When the weather is getting crazy bad here in Texas, I have the best indicator around.
If you think I’m talking about the weather channel, you’re wrong. Oh, there is one here, don’t get me wrong. In fact, for the first time in my life, I have been paying attention to the weather not just because I don’t want to be caught in a tank top in a random snowstorm or a wool sweater in a muggy-excuse-for-a-day greenhouse.
In other words, the weather channel is no longer about “what to wear”. No, people pay attention to the weather because their life depends on it, especially, from what I hear, in Dallas as opposed to other parts of Texas. We are located in a weird spot where we are subject to the humid/warm tropical winds from the gulf, the hot/dry winds from south/west Texas, and the “arctic chill” that sweeps down from Illinois/Wisconsin.
Normally these extreme elements sweep through one at a time, which explains the fact that during this winter we had a week where it was LITERALLY 80 degrees one day and then snowing less than 12 hours later. And for once, I’m not exaggerating. There was also an afternoon where we experienced a 50 degree drop within 2 hours.
And what happens when all of these elements converge at the same time on the Dallas/Fort Worth metroplex? You get extreme weather, bigger-than-life Texas style. If you don’t pay attention to the weather, you could end up getting caught in hail as big as softballs (happened last year in Fort Worth) or getting struck by lightning (happened last week to one of my piano students’ house). We also are subject to out-of-nowhere icestorms and tornadoes.
But I am getting off track. Like I said, remember, I have the best extreme weather indicator around, and it isn’t a weather channel or radar from Radio Shack.
Before the first roll of thunder is made audible to our ears, MIrabelle feels it. And, true to Mirabelle’s personal affinity for being afraid of just about everything but her own stupidity, she is terrified. It’s almost as if she says, “I knew that the monsters were real!” It explains why she exhibits open hostility to any “strangers” who enter our home- they could be “agents of the scary voices and low rumblings”.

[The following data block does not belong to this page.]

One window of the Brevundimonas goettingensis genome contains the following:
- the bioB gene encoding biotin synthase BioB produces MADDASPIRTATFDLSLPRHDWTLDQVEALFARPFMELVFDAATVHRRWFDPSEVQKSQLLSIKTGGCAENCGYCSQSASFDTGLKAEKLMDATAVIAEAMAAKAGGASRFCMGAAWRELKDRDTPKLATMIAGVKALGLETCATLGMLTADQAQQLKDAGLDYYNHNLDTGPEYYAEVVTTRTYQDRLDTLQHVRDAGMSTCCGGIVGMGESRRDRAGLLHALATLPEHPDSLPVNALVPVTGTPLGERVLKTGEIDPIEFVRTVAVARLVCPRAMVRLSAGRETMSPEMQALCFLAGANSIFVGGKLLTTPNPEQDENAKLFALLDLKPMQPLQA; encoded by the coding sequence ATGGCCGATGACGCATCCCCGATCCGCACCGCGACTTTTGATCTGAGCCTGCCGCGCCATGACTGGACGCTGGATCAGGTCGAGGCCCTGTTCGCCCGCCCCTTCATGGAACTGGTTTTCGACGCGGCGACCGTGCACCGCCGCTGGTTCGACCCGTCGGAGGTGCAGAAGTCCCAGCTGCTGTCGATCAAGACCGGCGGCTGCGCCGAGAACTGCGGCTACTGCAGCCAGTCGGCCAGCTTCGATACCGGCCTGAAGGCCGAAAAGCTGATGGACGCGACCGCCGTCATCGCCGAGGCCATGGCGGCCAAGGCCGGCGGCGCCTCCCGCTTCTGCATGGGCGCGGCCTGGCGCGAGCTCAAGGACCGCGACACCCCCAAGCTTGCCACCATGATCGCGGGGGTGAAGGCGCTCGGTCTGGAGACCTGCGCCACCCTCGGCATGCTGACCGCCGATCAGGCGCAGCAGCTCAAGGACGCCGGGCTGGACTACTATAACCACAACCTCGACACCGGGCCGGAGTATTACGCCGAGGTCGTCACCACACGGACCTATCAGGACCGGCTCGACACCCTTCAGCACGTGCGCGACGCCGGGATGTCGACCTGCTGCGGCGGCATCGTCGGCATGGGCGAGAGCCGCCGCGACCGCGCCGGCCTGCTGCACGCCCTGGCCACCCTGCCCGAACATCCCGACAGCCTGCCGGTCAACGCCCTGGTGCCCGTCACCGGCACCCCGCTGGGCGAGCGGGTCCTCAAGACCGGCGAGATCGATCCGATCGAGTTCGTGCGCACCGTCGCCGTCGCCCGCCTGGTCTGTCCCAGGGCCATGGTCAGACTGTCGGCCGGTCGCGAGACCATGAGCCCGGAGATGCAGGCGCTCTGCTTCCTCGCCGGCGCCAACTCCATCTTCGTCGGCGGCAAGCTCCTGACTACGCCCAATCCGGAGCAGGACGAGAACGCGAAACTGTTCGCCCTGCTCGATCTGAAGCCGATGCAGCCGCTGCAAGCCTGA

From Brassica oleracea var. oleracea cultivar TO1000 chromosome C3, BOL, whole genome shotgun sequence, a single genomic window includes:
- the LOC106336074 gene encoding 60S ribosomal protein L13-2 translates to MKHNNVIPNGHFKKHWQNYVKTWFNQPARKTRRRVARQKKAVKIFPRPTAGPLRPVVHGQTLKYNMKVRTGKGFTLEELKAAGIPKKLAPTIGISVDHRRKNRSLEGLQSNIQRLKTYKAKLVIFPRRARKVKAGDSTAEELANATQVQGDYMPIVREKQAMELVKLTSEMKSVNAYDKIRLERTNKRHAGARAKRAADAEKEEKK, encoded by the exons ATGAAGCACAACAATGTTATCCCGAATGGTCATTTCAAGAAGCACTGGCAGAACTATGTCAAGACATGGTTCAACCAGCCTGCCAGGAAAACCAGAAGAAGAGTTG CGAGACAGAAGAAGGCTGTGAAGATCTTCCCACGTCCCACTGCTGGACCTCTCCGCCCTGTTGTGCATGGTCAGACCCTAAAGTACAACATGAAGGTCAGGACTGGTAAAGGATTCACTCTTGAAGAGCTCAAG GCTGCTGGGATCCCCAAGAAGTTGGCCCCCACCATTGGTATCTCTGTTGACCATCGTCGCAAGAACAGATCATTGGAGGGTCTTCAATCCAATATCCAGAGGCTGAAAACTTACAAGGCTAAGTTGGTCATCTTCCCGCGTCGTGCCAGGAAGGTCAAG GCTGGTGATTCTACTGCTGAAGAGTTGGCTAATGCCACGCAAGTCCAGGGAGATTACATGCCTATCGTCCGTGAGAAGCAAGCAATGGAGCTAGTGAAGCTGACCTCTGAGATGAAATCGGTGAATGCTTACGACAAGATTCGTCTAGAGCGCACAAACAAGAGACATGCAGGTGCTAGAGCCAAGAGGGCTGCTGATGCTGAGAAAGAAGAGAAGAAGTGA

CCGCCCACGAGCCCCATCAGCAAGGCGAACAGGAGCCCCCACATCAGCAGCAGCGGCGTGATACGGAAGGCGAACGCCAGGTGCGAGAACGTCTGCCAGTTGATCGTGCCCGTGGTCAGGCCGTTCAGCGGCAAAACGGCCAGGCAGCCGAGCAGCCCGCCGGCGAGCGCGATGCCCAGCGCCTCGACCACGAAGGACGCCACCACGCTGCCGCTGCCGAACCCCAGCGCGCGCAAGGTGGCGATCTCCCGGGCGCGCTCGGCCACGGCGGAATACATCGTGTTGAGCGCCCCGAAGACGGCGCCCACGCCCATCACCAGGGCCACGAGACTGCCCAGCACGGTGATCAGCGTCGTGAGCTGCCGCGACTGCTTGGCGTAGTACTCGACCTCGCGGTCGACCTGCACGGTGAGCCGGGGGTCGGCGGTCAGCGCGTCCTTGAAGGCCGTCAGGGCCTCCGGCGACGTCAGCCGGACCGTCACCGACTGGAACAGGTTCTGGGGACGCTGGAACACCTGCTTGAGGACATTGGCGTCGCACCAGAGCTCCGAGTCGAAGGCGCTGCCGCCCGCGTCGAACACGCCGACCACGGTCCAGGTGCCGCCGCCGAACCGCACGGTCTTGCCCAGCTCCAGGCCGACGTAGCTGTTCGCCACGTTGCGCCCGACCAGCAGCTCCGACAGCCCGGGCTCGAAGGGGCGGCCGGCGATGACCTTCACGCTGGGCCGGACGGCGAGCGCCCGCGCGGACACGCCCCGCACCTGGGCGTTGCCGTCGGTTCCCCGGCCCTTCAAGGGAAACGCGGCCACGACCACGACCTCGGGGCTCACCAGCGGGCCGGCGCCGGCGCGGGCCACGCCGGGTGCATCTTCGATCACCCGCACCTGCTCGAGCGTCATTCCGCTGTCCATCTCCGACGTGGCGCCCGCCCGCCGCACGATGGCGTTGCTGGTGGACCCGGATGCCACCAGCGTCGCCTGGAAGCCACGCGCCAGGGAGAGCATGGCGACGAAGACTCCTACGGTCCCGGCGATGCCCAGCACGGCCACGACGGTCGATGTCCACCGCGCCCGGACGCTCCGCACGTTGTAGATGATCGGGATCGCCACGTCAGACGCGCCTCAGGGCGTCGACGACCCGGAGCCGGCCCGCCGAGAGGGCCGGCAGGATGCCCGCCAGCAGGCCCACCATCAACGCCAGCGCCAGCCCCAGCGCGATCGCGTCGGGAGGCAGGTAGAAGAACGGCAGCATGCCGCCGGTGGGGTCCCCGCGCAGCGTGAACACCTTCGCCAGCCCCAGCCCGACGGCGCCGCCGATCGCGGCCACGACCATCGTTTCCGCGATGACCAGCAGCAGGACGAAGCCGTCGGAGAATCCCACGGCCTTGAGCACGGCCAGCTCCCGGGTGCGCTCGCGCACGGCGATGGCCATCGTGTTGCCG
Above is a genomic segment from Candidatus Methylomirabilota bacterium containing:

Whenever the thunder begins, no matter how far away, Mirabelle suddenly loses the ability to walk around standing up. Instead, she gets as low to the ground as possible, spreads all four paws out as far as they can reach, and slithers. Picture Gi-Jo in a trench somewhere in Germany, trying to get low enough to avoid any possible bullets or shrapnel. Now think of how a cat would look doing that, and you have captured what Mirabelle looks like. It’s absolutely hilarious.
At first, I wondered if she was playing charades with us. My guesses would have been, “snake!” or “gecko!”. But then the thunder and lightning came just a few minutes later, and I put two and two together. It’s also entertaining to pick her up during these times, because she hangs there like a limp ragdoll. It’s like she suddenly gets so scared that she loses all motor-control function and can only flop like jello.
In all fairness, the thunder and lightning here are pretty scary, and yet strangely fascinating at the same time. For instance, all the commotion outside woke me up at around 4am this morning. For a while I found it hard to fall back asleep, first, because it was kinda awesome to look out the window and see jagged forks of lightning split across the sky at a rate of 1-2x/per second (again, I am NOT exaggerating, it was a really really bad storm), and secondly, because a huge part of me was terrified as well.
Coming from living in California my entire life where it rains only a few times a year and I have never ONCE seen lightning fork across the sky, I felt as though I had just stepped into the scene in Bambi where all the animals are hiding and the lightning starts pulsating in time with the orchestra. Only, it seemed as if somebody had taken that part and was playing it over and over and over again with the fast-forward button on. The sky didn’t just light up- it was lots and lots of different neon colors.
And don’t get me started about the thunder- I felt as though an entire army of cymbals was standing right outside our window. Usually, thunder peals gain a little momentum as they play- the low rumble eventually crescendos and becomes a BOOM. But this was like BBBBAAAAAAAAAMMMMBBBBAAAAAAAAMMBAAAAAAAMMMMM!!!! the entire time. And since there wasn’t any pausing in between, it was just one overwhelming sound coming from all directions, like a few hundred trains roaring through.
I asked Jesse if we should wake up and turn on the tv and find out if we were in the middle of a tornado or hurricane. He, of course, rolled over and responded with something about fish. So I lay awake, terrified, with only Mirabelle’s trusty cowering and crawling to confirm my suspicions that were were about to be swallowed by this seemingly apocalyptic storm.
I always knew she was good for something besides destruction.